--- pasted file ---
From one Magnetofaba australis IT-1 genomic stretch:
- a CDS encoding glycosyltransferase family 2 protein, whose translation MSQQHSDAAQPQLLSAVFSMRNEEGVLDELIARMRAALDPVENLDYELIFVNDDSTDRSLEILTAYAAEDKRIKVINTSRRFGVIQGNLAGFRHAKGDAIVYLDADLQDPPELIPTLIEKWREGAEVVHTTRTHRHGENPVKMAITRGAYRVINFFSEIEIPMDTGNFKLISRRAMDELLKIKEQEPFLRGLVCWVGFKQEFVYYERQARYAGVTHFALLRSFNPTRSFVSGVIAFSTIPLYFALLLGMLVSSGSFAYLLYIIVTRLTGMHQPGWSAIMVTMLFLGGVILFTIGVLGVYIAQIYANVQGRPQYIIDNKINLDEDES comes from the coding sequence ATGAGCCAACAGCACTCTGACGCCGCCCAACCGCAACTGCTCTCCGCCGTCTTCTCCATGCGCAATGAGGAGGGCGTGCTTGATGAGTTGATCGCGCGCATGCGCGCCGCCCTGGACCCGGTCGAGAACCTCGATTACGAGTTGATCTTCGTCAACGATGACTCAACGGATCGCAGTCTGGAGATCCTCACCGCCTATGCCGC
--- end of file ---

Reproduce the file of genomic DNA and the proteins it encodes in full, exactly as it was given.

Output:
From one Magnetofaba australis IT-1 genomic stretch:
- a CDS encoding glycosyltransferase family 2 protein, whose translation MSQQHSDAAQPQLLSAVFSMRNEEGVLDELIARMRAALDPVENLDYELIFVNDDSTDRSLEILTAYAAEDKRIKVINTSRRFGVIQGNLAGFRHAKGDAIVYLDADLQDPPELIPTLIEKWREGAEVVHTTRTHRHGENPVKMAITRGAYRVINFFSEIEIPMDTGNFKLISRRAMDELLKIKEQEPFLRGLVCWVGFKQEFVYYERQARYAGVTHFALLRSFNPTRSFVSGVIAFSTIPLYFALLLGMLVSSGSFAYLLYIIVTRLTGMHQPGWSAIMVTMLFLGGVILFTIGVLGVYIAQIYANVQGRPQYIIDNKINLDEDES comes from the coding sequence ATGAGCCAACAGCACTCTGACGCCGCCCAACCGCAACTGCTCTCCGCCGTCTTCTCCATGCGCAATGAGGAGGGCGTGCTTGATGAGTTGATCGCGCGCATGCGCGCCGCCCTGGACCCGGTCGAGAACCTCGATTACGAGTTGATCTTCGTCAACGATGACTCAACGGATCGCAGTCTGGAGATCCTCACCGCCTATGCCGC